The scrap metal trade returns

December 24th, 2012

It was recently announced by Anthony Hylton, the Minister of Industry, Investment and Commerce, that the scrap metal trade will resume in January of next year. I think most us have not forgotten why this trade was banned in the first place, but to remind those of us who do not remember, the ban was put in place as a result of the pilfering of private and public infrastructure and equipment.
However, according to the Minister the trade will now be conducted under strict regulations, and appropriate consequences will be put in place to deal with those who breach the new rules.

Three of these new regulations include:
• Exporters being required to use one of three central multi-user sites, where customs officers and members of the security forces will be permanently positioned.
• Traders being required to obtain a special permit to export and will also be charged a regulatory fee.
• Traders being required to post a $7 million bond, a part of which will be used to compensate victims of theft.
What do you think? Will these new regulations stem the theft of private and public infrastructure? Go ahead and have your say…


Tags: , , , , , ,

The opinions on this page do not necessarily reflect the views of The Gleaner.
The Gleaner reserves the right not to publish comments that may be deemed libelous, derogatory or indecent.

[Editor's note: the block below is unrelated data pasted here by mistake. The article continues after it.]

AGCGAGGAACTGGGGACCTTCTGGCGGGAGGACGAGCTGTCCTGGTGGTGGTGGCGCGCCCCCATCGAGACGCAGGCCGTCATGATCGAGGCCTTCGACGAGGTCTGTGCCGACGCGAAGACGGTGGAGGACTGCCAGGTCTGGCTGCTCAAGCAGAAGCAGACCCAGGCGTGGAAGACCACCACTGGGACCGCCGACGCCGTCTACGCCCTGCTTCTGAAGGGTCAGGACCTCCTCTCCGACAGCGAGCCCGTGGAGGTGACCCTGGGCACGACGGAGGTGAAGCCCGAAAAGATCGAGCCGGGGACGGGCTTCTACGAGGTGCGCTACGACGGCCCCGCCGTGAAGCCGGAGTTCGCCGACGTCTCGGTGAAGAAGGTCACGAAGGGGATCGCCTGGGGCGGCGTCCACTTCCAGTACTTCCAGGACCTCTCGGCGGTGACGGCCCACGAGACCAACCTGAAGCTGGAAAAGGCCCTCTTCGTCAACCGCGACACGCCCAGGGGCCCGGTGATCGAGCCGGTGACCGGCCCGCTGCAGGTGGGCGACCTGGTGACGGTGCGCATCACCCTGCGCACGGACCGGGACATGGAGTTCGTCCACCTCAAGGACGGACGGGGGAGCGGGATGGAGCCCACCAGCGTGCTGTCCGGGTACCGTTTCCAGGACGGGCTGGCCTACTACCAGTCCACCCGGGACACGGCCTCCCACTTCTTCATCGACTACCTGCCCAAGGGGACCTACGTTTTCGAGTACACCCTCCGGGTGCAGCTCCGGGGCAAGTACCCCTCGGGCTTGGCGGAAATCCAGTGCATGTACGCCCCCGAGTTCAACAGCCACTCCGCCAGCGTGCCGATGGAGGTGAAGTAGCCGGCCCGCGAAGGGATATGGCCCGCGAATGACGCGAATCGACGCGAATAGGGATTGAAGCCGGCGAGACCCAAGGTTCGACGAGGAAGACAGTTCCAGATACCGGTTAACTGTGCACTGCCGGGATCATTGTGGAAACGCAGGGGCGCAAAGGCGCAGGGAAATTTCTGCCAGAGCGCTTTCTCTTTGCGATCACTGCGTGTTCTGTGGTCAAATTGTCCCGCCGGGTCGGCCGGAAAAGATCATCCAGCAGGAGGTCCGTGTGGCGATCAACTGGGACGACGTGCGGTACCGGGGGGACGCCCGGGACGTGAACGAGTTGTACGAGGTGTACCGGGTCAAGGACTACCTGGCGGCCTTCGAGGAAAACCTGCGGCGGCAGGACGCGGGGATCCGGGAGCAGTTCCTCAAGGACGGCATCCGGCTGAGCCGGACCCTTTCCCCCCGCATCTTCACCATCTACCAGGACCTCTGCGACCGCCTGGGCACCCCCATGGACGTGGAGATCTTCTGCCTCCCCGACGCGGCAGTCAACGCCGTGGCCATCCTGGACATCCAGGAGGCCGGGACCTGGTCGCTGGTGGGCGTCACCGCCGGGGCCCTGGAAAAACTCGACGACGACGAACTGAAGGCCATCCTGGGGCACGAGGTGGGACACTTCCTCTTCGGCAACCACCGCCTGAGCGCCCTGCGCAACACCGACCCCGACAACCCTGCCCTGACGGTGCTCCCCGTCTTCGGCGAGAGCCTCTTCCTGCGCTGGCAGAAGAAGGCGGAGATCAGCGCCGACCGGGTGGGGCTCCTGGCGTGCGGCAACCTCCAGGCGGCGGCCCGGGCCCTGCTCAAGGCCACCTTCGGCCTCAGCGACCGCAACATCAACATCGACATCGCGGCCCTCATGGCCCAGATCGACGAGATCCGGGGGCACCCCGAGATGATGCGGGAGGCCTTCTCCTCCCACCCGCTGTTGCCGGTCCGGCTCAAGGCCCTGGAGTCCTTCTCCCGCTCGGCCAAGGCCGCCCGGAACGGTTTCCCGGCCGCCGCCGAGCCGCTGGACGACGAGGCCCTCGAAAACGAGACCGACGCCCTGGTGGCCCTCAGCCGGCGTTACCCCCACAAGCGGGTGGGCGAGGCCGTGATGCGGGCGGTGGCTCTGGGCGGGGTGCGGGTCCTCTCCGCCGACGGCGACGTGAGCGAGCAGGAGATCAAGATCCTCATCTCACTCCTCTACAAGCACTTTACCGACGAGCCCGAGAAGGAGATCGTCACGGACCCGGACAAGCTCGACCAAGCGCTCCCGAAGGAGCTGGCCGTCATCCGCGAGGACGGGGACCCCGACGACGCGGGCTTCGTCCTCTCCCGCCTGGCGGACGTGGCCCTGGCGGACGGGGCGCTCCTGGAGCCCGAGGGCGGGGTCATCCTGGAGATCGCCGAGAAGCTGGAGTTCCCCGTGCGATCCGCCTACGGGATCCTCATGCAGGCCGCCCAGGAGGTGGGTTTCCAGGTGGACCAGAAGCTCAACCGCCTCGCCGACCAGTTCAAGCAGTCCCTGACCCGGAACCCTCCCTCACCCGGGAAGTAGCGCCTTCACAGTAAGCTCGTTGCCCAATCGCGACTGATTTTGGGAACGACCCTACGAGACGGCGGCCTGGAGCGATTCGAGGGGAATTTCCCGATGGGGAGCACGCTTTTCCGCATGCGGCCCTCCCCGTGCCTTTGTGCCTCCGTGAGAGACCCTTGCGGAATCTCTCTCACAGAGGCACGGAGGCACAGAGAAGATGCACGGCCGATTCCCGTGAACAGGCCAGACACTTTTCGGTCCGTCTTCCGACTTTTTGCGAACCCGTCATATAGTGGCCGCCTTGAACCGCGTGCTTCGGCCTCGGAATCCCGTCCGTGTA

To respond to The Gleaner please use the feedback form.

4 Responses to “The scrap metal trade returns”

  1. Merry Christmas and a Happy New Year to all my Jamaicans, Let me wish for the whole Island grerat success for 2013 and going forward. I don’t now if I am in aggreeance with the return of the scrap metal trade or not, however any control that will be put in place must be monitored by the proper authorities, let us move and thing possitively. Good Luck

  2. Jo Bent says:

    Wishing all a peaceful, healthy and
    hopeful New Year. The scrap metal
    business should have not return, but
    since our leaders are visionless and
    living high on the hog they continue to
    take the easy way out.

    The new laws they claim will be in
    place will be over-ran by corruption,
    so sad, Lime, Digicel, JPS and other
    companies will suffer not only from the
    scrap metal thieves, but their crooked
    employess.Jamaica doed not even have
    enough scrap metal to export.

    Our leaders are ineffective and lazy
    so is a large number of our citizens
    always taking the easy way out. I expect
    chaos just watch.

  3. Tika says:

    B. F. Idea

  4. Monica Brown says:

    Jamaica does not have enough scrap metal for an ongoing trade hence the constant stealing of good materials.Mr. minister u shud know that n find other solution to the problem I do not think the Public shud be telling u what to do u r the elected person n shud be able to do ur job effectively.
    Review the situation before it is too late.

Leave a Reply